This was bound to happen: Chinese medieval romantic fantasy TV finally got its meta moment with The Romance of Tiger and Rose. The result is a hilarious screwball comedy that manages to have its cake and eat it too. Zhao Lu Si plays Chen Xiao Qian, a geeky screenwriter convinced of her own genius as she sees her lifelong dream of becoming a screenwriter come true when her TV series goes into production. However, the star of the show criticizes her portrayal of love and the character he plays. He calls out the lack of emotional truth in her writing and is especially critical of its sexism – his villainous character is such a stereotypical chauvinist he finds it impossible any right-thinking woman could possibly fall in love with him. He even has the gall to say the scripts read like they're written by someone who's never fallen in love for real before.
The next thing she knows, she wakes up in the world she created, trapped in the body of the Third Princess, a mean girl with a terrible reputation – and supporting character – who gets murdered in the third episode!
Desperate not to die, she has to use her insider knowledge of every plot point to change her fate, and in the process changes the course of the story she originally wrote. She even puts together her own writer's room of playwrights and storytellers to plot what she should do next. Stuck with the villainous prince Han Dong, who was all set to murder her, she throws him for such a loop that he ends up falling in love with her, with the irony that he's played by the actor who called her out on her script's flaws in the first place.
Ding Yu Xi plays Han Dong's initially arrogant unflappability crumbling as he's increasingly bewildered, then enchanted by this Third Princess that he originally intended to poison. One of the funniest sequences has Xiao Qian deciding maybe dying would free her from this fantasy world, so she does everything to make sure she gets poisoned, only for it not to happen. Her waking up and screaming, "NOOOOOOO! I'M STILL ALIVE!" is the pinnacle of screwball comedy. Her not dying sets off a chain reaction of events that alter the entire plot of the series. Han Dong ends up evolving from scheming villain of the series to the romantic hero of Xiao Qian's own story.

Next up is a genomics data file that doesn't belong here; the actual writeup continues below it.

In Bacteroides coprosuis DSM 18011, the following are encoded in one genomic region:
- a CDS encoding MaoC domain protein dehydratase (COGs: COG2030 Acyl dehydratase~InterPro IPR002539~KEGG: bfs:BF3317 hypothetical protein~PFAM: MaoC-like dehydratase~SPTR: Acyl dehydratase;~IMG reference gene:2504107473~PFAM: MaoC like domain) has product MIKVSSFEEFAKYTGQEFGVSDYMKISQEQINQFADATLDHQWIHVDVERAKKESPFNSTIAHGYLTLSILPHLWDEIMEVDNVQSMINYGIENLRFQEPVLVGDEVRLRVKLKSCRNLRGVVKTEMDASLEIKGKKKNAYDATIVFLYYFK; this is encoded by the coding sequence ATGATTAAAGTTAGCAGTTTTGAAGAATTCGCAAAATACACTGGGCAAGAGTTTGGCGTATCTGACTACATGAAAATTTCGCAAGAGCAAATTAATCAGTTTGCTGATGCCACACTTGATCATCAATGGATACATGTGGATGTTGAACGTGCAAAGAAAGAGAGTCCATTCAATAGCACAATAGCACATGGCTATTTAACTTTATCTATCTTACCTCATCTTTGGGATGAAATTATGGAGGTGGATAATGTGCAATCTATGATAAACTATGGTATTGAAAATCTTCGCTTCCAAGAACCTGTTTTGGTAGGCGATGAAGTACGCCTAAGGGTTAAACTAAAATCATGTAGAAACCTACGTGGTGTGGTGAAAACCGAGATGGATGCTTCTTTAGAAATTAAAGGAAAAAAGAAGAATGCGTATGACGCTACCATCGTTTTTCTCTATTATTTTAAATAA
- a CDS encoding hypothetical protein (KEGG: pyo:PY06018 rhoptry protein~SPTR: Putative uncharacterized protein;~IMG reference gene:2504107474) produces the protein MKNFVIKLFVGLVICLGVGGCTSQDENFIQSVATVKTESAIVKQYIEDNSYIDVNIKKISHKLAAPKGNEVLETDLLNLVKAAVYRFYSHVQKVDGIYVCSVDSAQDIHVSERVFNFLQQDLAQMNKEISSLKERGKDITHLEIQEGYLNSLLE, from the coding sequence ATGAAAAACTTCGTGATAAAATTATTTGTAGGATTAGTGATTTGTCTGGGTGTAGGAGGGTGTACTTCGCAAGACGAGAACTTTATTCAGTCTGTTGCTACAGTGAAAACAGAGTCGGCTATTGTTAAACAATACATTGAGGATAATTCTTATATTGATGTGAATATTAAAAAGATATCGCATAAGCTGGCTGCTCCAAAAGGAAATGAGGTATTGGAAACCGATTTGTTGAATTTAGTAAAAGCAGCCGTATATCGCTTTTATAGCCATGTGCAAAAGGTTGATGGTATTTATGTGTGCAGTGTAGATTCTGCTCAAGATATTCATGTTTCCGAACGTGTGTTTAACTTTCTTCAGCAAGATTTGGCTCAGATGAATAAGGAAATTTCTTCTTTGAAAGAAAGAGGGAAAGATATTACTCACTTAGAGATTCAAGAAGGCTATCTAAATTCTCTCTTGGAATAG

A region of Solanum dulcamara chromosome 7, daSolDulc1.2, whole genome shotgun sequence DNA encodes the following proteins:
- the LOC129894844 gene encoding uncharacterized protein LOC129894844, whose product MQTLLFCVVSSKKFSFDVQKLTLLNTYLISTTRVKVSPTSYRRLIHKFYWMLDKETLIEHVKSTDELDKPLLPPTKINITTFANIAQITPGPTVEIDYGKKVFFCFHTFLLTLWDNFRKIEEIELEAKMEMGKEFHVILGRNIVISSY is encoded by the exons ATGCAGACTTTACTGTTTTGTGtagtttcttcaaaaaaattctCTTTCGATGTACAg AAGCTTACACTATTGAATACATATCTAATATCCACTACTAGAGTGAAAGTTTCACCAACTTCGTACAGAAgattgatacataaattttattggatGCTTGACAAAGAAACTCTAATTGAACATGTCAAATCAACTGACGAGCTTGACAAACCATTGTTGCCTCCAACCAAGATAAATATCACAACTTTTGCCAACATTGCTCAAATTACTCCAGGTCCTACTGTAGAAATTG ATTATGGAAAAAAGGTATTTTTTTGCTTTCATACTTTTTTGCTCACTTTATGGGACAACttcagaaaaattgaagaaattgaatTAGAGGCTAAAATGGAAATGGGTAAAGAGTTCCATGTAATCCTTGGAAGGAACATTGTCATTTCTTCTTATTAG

"The Romance of Tiger and Rose": Isekai in Action
The Romance of Tiger and Rose is a variation of the Isekai genre in live-action. Isekai is where the main character from our world ends up in a fantasy world they know well and uses their "God Mode" level knowledge of the world and story lore as a cheat code to thrive in that world. This genre was originally established in Japanese visual novels (themselves video games that are really interactive graphic novels where players choose different story paths and outcomes) and light novels. The female variation of Isekai stories often feature the heroine waking up not as the heroine but the villainess supporting character of the story who has to cheat her way out of getting killed, and this Chinese series is a prime example.
It's also the first Chinese show to offer metacommentary on the inherent absurdities of the Chinese medieval fantasy TV show. The meta-ness offers the plot its own escape hatches: every cheesy plot contrivance can be chalked up to the fact that the screenwriter heroine wrote them that way. Xiao Qian is constantly remarking on the insanity of her own plotting as things unfold before her. And there's nothing funnier here than Zhao Lu Si and Ding Yu Xi's "WTF!" faces whenever something nuts happens before their eyes. Zhao Lu Si, a justly popular actress in China, carries the show with impeccable comic timing, proving herself a consummate screwball comedienne.
At 30 episodes, The Romance of Tiger and Rose was one of the most popular Chinese shows of this summer, totaling over 897 million views on Tencent. It's the most self-aware and funniest romantic comedy of the year, from any country.
The Romance of Tiger and Rose can be streamed for free on Rakuten Viki.